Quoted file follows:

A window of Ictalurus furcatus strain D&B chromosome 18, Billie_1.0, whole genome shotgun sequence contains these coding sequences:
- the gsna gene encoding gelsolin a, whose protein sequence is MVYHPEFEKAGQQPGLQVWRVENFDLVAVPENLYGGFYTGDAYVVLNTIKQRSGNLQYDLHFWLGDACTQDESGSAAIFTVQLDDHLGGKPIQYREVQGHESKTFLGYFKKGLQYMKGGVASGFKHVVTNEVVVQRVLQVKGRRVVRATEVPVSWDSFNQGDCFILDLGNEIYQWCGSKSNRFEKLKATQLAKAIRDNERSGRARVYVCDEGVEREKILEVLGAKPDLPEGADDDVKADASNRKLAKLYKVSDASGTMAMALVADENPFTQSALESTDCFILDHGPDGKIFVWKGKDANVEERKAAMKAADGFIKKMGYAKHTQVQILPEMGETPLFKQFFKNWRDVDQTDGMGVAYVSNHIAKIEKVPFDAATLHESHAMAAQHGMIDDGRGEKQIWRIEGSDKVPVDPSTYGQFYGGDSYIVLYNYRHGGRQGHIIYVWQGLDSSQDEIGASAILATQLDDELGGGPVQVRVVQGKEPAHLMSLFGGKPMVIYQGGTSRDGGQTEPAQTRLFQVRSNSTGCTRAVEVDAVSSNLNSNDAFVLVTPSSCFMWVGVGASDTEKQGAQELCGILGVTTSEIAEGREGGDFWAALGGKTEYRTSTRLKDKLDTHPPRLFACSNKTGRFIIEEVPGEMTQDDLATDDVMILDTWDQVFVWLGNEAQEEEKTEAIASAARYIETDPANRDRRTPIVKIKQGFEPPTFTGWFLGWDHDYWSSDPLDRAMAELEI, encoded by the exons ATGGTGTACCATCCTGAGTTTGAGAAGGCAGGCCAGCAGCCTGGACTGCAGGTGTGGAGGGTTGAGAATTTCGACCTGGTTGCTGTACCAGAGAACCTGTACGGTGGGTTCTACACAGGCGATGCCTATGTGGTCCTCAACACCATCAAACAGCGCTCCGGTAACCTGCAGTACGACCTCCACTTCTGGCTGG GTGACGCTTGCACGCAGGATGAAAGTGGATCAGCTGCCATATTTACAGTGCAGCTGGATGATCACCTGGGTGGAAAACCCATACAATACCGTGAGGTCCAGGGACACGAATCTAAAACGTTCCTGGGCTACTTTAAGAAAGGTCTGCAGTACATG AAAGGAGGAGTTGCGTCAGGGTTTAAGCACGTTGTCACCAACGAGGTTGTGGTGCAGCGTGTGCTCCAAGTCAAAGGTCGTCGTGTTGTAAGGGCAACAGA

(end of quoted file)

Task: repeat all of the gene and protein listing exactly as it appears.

A window of Ictalurus furcatus strain D&B chromosome 18, Billie_1.0, whole genome shotgun sequence contains these coding sequences:
- the gsna gene encoding gelsolin a, whose protein sequence is MVYHPEFEKAGQQPGLQVWRVENFDLVAVPENLYGGFYTGDAYVVLNTIKQRSGNLQYDLHFWLGDACTQDESGSAAIFTVQLDDHLGGKPIQYREVQGHESKTFLGYFKKGLQYMKGGVASGFKHVVTNEVVVQRVLQVKGRRVVRATEVPVSWDSFNQGDCFILDLGNEIYQWCGSKSNRFEKLKATQLAKAIRDNERSGRARVYVCDEGVEREKILEVLGAKPDLPEGADDDVKADASNRKLAKLYKVSDASGTMAMALVADENPFTQSALESTDCFILDHGPDGKIFVWKGKDANVEERKAAMKAADGFIKKMGYAKHTQVQILPEMGETPLFKQFFKNWRDVDQTDGMGVAYVSNHIAKIEKVPFDAATLHESHAMAAQHGMIDDGRGEKQIWRIEGSDKVPVDPSTYGQFYGGDSYIVLYNYRHGGRQGHIIYVWQGLDSSQDEIGASAILATQLDDELGGGPVQVRVVQGKEPAHLMSLFGGKPMVIYQGGTSRDGGQTEPAQTRLFQVRSNSTGCTRAVEVDAVSSNLNSNDAFVLVTPSSCFMWVGVGASDTEKQGAQELCGILGVTTSEIAEGREGGDFWAALGGKTEYRTSTRLKDKLDTHPPRLFACSNKTGRFIIEEVPGEMTQDDLATDDVMILDTWDQVFVWLGNEAQEEEKTEAIASAARYIETDPANRDRRTPIVKIKQGFEPPTFTGWFLGWDHDYWSSDPLDRAMAELEI, encoded by the exons ATGGTGTACCATCCTGAGTTTGAGAAGGCAGGCCAGCAGCCTGGACTGCAGGTGTGGAGGGTTGAGAATTTCGACCTGGTTGCTGTACCAGAGAACCTGTACGGTGGGTTCTACACAGGCGATGCCTATGTGGTCCTCAACACCATCAAACAGCGCTCCGGTAACCTGCAGTACGACCTCCACTTCTGGCTGG GTGACGCTTGCACGCAGGATGAAAGTGGATCAGCTGCCATATTTACAGTGCAGCTGGATGATCACCTGGGTGGAAAACCCATACAATACCGTGAGGTCCAGGGACACGAATCTAAAACGTTCCTGGGCTACTTTAAGAAAGGTCTGCAGTACATG AAAGGAGGAGTTGCGTCAGGGTTTAAGCACGTTGTCACCAACGAGGTTGTGGTGCAGCGTGTGCTCCAAGTCAAAGGTCGTCGTGTTGTAAGGGCAACAGA